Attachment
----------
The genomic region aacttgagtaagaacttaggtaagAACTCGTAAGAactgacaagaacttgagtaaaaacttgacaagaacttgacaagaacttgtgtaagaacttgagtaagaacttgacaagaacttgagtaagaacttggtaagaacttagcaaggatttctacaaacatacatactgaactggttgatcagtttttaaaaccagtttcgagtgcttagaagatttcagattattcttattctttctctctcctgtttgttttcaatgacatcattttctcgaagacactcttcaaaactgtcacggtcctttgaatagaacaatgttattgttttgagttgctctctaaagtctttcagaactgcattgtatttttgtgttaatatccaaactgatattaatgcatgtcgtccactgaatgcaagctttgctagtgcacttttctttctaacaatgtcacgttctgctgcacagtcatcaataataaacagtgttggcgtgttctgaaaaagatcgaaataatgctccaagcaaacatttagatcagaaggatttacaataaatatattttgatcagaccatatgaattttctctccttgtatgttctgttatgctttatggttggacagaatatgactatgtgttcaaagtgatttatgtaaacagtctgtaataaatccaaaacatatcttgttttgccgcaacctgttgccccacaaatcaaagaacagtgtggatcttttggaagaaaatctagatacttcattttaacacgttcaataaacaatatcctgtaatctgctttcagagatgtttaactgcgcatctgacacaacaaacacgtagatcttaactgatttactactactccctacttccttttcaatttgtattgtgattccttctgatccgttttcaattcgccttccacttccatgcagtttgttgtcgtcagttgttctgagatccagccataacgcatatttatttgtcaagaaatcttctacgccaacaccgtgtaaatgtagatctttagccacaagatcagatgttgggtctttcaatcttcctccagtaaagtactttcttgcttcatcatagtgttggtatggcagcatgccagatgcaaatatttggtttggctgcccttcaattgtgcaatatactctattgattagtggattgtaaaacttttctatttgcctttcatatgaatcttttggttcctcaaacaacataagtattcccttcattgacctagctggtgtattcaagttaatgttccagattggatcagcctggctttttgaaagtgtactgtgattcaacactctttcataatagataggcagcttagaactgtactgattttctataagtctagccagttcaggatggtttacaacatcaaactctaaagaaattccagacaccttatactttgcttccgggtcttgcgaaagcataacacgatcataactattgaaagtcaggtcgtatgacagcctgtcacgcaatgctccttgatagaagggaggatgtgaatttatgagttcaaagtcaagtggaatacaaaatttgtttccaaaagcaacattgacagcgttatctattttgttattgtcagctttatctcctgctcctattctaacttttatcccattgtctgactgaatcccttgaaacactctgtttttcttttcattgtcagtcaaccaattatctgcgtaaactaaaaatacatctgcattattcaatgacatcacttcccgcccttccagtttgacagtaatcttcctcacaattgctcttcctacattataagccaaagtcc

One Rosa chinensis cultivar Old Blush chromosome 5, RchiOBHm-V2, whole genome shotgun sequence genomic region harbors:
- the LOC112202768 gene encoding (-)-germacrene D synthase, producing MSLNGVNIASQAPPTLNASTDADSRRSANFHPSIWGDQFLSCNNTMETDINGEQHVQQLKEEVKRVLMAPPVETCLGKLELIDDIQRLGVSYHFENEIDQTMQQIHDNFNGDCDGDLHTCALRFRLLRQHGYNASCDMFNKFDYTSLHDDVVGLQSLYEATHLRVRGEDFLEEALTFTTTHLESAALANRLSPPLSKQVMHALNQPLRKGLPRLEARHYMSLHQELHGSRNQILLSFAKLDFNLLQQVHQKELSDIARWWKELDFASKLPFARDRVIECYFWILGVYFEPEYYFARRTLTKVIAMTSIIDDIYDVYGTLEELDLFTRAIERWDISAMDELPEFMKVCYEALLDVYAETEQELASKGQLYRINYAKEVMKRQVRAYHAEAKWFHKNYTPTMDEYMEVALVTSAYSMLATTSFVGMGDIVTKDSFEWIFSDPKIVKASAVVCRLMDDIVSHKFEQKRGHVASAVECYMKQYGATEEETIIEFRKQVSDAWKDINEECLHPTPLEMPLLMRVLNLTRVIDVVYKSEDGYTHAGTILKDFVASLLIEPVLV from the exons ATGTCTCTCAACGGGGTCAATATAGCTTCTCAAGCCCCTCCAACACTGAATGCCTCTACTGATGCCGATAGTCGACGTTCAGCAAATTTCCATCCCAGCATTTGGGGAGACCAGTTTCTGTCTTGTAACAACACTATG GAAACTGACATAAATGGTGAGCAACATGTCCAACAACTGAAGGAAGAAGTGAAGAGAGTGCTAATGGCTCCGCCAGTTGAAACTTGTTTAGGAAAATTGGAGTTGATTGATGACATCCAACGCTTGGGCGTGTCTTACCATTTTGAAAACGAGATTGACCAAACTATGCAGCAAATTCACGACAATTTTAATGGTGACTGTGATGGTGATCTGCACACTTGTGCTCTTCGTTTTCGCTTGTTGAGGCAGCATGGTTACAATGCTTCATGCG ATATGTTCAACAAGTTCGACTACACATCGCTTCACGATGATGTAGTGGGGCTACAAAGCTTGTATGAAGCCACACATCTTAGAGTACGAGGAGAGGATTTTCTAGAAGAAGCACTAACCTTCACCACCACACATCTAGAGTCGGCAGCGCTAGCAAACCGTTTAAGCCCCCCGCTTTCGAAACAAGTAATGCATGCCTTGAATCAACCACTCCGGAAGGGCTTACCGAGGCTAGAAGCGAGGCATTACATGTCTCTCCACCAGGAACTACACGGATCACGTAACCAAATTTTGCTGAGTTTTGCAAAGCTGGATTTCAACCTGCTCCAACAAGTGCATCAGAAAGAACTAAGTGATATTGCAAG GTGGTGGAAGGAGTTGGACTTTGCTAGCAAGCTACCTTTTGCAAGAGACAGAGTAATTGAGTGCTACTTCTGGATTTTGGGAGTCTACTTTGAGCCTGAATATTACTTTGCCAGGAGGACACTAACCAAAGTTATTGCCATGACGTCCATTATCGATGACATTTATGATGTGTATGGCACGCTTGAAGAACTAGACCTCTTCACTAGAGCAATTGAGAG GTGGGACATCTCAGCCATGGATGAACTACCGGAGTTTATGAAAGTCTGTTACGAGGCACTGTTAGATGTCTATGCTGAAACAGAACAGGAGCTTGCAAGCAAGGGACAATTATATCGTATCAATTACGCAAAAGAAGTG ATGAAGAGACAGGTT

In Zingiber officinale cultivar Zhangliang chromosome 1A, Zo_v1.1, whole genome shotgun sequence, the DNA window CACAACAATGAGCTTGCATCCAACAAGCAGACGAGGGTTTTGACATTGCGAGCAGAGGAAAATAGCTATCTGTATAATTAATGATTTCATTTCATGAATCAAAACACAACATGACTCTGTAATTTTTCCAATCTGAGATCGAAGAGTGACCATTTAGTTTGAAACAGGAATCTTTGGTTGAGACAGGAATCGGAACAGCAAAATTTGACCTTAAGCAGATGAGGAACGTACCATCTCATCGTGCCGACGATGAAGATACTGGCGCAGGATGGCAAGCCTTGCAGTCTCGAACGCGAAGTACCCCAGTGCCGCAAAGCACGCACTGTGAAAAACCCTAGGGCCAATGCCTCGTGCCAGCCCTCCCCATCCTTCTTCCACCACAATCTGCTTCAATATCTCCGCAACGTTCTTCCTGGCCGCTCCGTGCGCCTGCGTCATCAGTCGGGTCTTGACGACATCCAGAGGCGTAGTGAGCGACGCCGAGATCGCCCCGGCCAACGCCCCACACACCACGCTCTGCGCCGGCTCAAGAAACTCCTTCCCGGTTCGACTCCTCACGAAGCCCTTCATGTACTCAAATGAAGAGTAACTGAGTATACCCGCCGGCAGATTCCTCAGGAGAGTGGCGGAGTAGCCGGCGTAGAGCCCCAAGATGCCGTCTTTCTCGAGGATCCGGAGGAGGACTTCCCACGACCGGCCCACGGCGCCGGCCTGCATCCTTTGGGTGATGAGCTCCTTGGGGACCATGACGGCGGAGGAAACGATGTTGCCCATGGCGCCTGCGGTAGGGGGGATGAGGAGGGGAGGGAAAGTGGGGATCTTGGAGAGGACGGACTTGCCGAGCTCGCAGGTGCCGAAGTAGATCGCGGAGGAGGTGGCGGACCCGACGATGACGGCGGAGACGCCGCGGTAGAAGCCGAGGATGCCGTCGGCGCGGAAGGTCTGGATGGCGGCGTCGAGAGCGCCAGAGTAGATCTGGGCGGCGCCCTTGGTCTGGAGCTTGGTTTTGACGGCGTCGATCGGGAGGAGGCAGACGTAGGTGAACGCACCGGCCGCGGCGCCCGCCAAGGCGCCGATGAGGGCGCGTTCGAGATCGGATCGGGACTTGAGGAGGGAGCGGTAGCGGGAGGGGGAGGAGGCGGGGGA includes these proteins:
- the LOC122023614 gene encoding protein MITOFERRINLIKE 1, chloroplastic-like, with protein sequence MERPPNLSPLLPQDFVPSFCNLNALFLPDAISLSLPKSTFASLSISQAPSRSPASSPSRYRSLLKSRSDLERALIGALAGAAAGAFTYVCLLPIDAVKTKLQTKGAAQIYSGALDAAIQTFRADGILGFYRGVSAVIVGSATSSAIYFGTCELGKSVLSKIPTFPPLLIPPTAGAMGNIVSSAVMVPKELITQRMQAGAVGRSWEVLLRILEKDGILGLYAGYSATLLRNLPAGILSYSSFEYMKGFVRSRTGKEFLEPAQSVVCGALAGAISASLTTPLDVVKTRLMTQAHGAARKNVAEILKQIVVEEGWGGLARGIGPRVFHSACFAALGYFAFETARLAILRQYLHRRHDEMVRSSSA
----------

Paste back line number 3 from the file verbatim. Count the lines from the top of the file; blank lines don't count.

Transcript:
- the LOC112202768 gene encoding (-)-germacrene D synthase, producing MSLNGVNIASQAPPTLNASTDADSRRSANFHPSIWGDQFLSCNNTMETDINGEQHVQQLKEEVKRVLMAPPVETCLGKLELIDDIQRLGVSYHFENEIDQTMQQIHDNFNGDCDGDLHTCALRFRLLRQHGYNASCDMFNKFDYTSLHDDVVGLQSLYEATHLRVRGEDFLEEALTFTTTHLESAALANRLSPPLSKQVMHALNQPLRKGLPRLEARHYMSLHQELHGSRNQILLSFAKLDFNLLQQVHQKELSDIARWWKELDFASKLPFARDRVIECYFWILGVYFEPEYYFARRTLTKVIAMTSIIDDIYDVYGTLEELDLFTRAIERWDISAMDELPEFMKVCYEALLDVYAETEQELASKGQLYRINYAKEVMKRQVRAYHAEAKWFHKNYTPTMDEYMEVALVTSAYSMLATTSFVGMGDIVTKDSFEWIFSDPKIVKASAVVCRLMDDIVSHKFEQKRGHVASAVECYMKQYGATEEETIIEFRKQVSDAWKDINEECLHPTPLEMPLLMRVLNLTRVIDVVYKSEDGYTHAGTILKDFVASLLIEPVLV from the exons ATGTCTCTCAACGGGGTCAATATAGCTTCTCAAGCCCCTCCAACACTGAATGCCTCTACTGATGCCGATAGTCGACGTTCAGCAAATTTCCATCCCAGCATTTGGGGAGACCAGTTTCTGTCTTGTAACAACACTATG GAAACTGACATAAATGGTGAGCAACATGTCCAACAACTGAAGGAAGAAGTGAAGAGAGTGCTAATGGCTCCGCCAGTTGAAACTTGTTTAGGAAAATTGGAGTTGATTGATGACATCCAACGCTTGGGCGTGTCTTACCATTTTGAAAACGAGATTGACCAAACTATGCAGCAAATTCACGACAATTTTAATGGTGACTGTGATGGTGATCTGCACACTTGTGCTCTTCGTTTTCGCTTGTTGAGGCAGCATGGTTACAATGCTTCATGCG ATATGTTCAACAAGTTCGACTACACATCGCTTCACGATGATGTAGTGGGGCTACAAAGCTTGTATGAAGCCACACATCTTAGAGTACGAGGAGAGGATTTTCTAGAAGAAGCACTAACCTTCACCACCACACATCTAGAGTCGGCAGCGCTAGCAAACCGTTTAAGCCCCCCGCTTTCGAAACAAGTAATGCATGCCTTGAATCAACCACTCCGGAAGGGCTTACCGAGGCTAGAAGCGAGGCATTACATGTCTCTCCACCAGGAACTACACGGATCACGTAACCAAATTTTGCTGAGTTTTGCAAAGCTGGATTTCAACCTGCTCCAACAAGTGCATCAGAAAGAACTAAGTGATATTGCAAG GTGGTGGAAGGAGTTGGACTTTGCTAGCAAGCTACCTTTTGCAAGAGACAGAGTAATTGAGTGCTACTTCTGGATTTTGGGAGTCTACTTTGAGCCTGAATATTACTTTGCCAGGAGGACACTAACCAAAGTTATTGCCATGACGTCCATTATCGATGACATTTATGATGTGTATGGCACGCTTGAAGAACTAGACCTCTTCACTAGAGCAATTGAGAG GTGGGACATCTCAGCCATGGATGAACTACCGGAGTTTATGAAAGTCTGTTACGAGGCACTGTTAGATGTCTATGCTGAAACAGAACAGGAGCTTGCAAGCAAGGGACAATTATATCGTATCAATTACGCAAAAGAAGTG ATGAAGAGACAGGTT